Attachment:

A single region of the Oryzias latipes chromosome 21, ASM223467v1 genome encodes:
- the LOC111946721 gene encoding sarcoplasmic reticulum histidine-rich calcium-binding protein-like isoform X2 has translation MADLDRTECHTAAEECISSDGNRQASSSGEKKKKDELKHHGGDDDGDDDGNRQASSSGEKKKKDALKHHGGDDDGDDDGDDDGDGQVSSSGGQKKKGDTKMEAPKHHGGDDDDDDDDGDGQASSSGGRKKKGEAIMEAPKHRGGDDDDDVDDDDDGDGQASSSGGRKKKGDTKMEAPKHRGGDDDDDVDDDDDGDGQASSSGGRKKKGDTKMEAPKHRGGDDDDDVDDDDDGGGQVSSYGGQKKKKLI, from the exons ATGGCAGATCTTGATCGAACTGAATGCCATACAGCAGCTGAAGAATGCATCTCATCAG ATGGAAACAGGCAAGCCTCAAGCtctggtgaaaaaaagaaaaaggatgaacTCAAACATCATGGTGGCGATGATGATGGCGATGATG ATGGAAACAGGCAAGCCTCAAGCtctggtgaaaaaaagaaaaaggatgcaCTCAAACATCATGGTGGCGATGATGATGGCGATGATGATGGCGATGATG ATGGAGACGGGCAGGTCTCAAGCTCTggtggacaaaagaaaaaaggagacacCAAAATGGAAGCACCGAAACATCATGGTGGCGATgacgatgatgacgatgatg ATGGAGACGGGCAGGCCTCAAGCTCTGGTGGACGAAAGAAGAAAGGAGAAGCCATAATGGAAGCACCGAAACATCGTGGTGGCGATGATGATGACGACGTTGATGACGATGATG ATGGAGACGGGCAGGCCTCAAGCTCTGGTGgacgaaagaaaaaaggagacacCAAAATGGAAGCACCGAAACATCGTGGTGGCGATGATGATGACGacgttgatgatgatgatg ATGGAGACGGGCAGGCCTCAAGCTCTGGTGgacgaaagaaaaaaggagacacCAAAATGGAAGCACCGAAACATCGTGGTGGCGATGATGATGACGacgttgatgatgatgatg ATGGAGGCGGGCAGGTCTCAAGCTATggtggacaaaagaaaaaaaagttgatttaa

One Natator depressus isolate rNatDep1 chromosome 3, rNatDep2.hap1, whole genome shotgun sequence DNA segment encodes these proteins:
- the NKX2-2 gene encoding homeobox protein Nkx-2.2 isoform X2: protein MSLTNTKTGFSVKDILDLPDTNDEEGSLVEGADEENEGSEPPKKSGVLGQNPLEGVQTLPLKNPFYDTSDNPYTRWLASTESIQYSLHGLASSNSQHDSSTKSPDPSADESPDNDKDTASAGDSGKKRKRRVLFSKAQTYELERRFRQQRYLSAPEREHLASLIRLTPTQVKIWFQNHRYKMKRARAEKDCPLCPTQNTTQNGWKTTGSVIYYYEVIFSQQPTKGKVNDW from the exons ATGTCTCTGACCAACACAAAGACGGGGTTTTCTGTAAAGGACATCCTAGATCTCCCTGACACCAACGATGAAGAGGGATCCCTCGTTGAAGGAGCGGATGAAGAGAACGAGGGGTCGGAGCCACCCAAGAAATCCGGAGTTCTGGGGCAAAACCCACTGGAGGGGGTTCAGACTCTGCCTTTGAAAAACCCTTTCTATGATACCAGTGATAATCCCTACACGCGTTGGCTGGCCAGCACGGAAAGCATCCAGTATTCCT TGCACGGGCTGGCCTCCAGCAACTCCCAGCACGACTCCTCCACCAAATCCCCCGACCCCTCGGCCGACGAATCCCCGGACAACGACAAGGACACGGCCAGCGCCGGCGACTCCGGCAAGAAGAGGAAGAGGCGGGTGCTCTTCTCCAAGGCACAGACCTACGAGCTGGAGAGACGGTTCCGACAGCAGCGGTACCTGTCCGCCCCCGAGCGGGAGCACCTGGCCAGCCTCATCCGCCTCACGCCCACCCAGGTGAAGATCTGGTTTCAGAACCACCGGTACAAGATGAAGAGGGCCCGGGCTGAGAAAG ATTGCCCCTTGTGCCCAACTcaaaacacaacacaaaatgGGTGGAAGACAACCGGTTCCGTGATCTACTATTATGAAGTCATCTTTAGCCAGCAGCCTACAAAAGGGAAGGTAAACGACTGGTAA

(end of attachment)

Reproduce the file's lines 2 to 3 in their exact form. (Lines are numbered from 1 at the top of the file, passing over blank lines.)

- the LOC111946721 gene encoding sarcoplasmic reticulum histidine-rich calcium-binding protein-like isoform X2 has translation MADLDRTECHTAAEECISSDGNRQASSSGEKKKKDELKHHGGDDDGDDDGNRQASSSGEKKKKDALKHHGGDDDGDDDGDDDGDGQVSSSGGQKKKGDTKMEAPKHHGGDDDDDDDDGDGQASSSGGRKKKGEAIMEAPKHRGGDDDDDVDDDDDGDGQASSSGGRKKKGDTKMEAPKHRGGDDDDDVDDDDDGDGQASSSGGRKKKGDTKMEAPKHRGGDDDDDVDDDDDGGGQVSSYGGQKKKKLI, from the exons ATGGCAGATCTTGATCGAACTGAATGCCATACAGCAGCTGAAGAATGCATCTCATCAG ATGGAAACAGGCAAGCCTCAAGCtctggtgaaaaaaagaaaaaggatgaacTCAAACATCATGGTGGCGATGATGATGGCGATGATG ATGGAAACAGGCAAGCCTCAAGCtctggtgaaaaaaagaaaaaggatgcaCTCAAACATCATGGTGGCGATGATGATGGCGATGATGATGGCGATGATG ATGGAGACGGGCAGGTCTCAAGCTCTggtggacaaaagaaaaaaggagacacCAAAATGGAAGCACCGAAACATCATGGTGGCGATgacgatgatgacgatgatg ATGGAGACGGGCAGGCCTCAAGCTCTGGTGGACGAAAGAAGAAAGGAGAAGCCATAATGGAAGCACCGAAACATCGTGGTGGCGATGATGATGACGACGTTGATGACGATGATG ATGGAGACGGGCAGGCCTCAAGCTCTGGTGgacgaaagaaaaaaggagacacCAAAATGGAAGCACCGAAACATCGTGGTGGCGATGATGATGACGacgttgatgatgatgatg ATGGAGACGGGCAGGCCTCAAGCTCTGGTGgacgaaagaaaaaaggagacacCAAAATGGAAGCACCGAAACATCGTGGTGGCGATGATGATGACGacgttgatgatgatgatg ATGGAGGCGGGCAGGTCTCAAGCTATggtggacaaaagaaaaaaaagttgatttaa

One Natator depressus isolate rNatDep1 chromosome 3, rNatDep2.hap1, whole genome shotgun sequence DNA segment encodes these proteins: